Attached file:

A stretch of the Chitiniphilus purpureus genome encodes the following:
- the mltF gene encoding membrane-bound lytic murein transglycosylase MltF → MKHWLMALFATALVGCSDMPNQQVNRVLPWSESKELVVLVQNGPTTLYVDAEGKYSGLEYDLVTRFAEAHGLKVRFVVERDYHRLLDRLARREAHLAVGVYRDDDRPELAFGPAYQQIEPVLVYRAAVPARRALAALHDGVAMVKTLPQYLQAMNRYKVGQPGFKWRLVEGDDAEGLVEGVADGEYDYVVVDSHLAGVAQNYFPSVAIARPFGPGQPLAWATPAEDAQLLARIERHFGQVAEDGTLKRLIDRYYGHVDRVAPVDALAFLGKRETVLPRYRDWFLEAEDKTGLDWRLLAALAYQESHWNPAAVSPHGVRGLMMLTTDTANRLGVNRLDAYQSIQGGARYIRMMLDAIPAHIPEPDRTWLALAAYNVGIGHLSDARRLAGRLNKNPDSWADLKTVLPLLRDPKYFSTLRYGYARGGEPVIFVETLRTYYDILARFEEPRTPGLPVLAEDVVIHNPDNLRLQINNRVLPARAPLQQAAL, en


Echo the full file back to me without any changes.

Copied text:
A stretch of the Chitiniphilus purpureus genome encodes the following:
- the mltF gene encoding membrane-bound lytic murein transglycosylase MltF → MKHWLMALFATALVGCSDMPNQQVNRVLPWSESKELVVLVQNGPTTLYVDAEGKYSGLEYDLVTRFAEAHGLKVRFVVERDYHRLLDRLARREAHLAVGVYRDDDRPELAFGPAYQQIEPVLVYRAAVPARRALAALHDGVAMVKTLPQYLQAMNRYKVGQPGFKWRLVEGDDAEGLVEGVADGEYDYVVVDSHLAGVAQNYFPSVAIARPFGPGQPLAWATPAEDAQLLARIERHFGQVAEDGTLKRLIDRYYGHVDRVAPVDALAFLGKRETVLPRYRDWFLEAEDKTGLDWRLLAALAYQESHWNPAAVSPHGVRGLMMLTTDTANRLGVNRLDAYQSIQGGARYIRMMLDAIPAHIPEPDRTWLALAAYNVGIGHLSDARRLAGRLNKNPDSWADLKTVLPLLRDPKYFSTLRYGYARGGEPVIFVETLRTYYDILARFEEPRTPGLPVLAEDVVIHNPDNLRLQINNRVLPARAPLQQAAL, en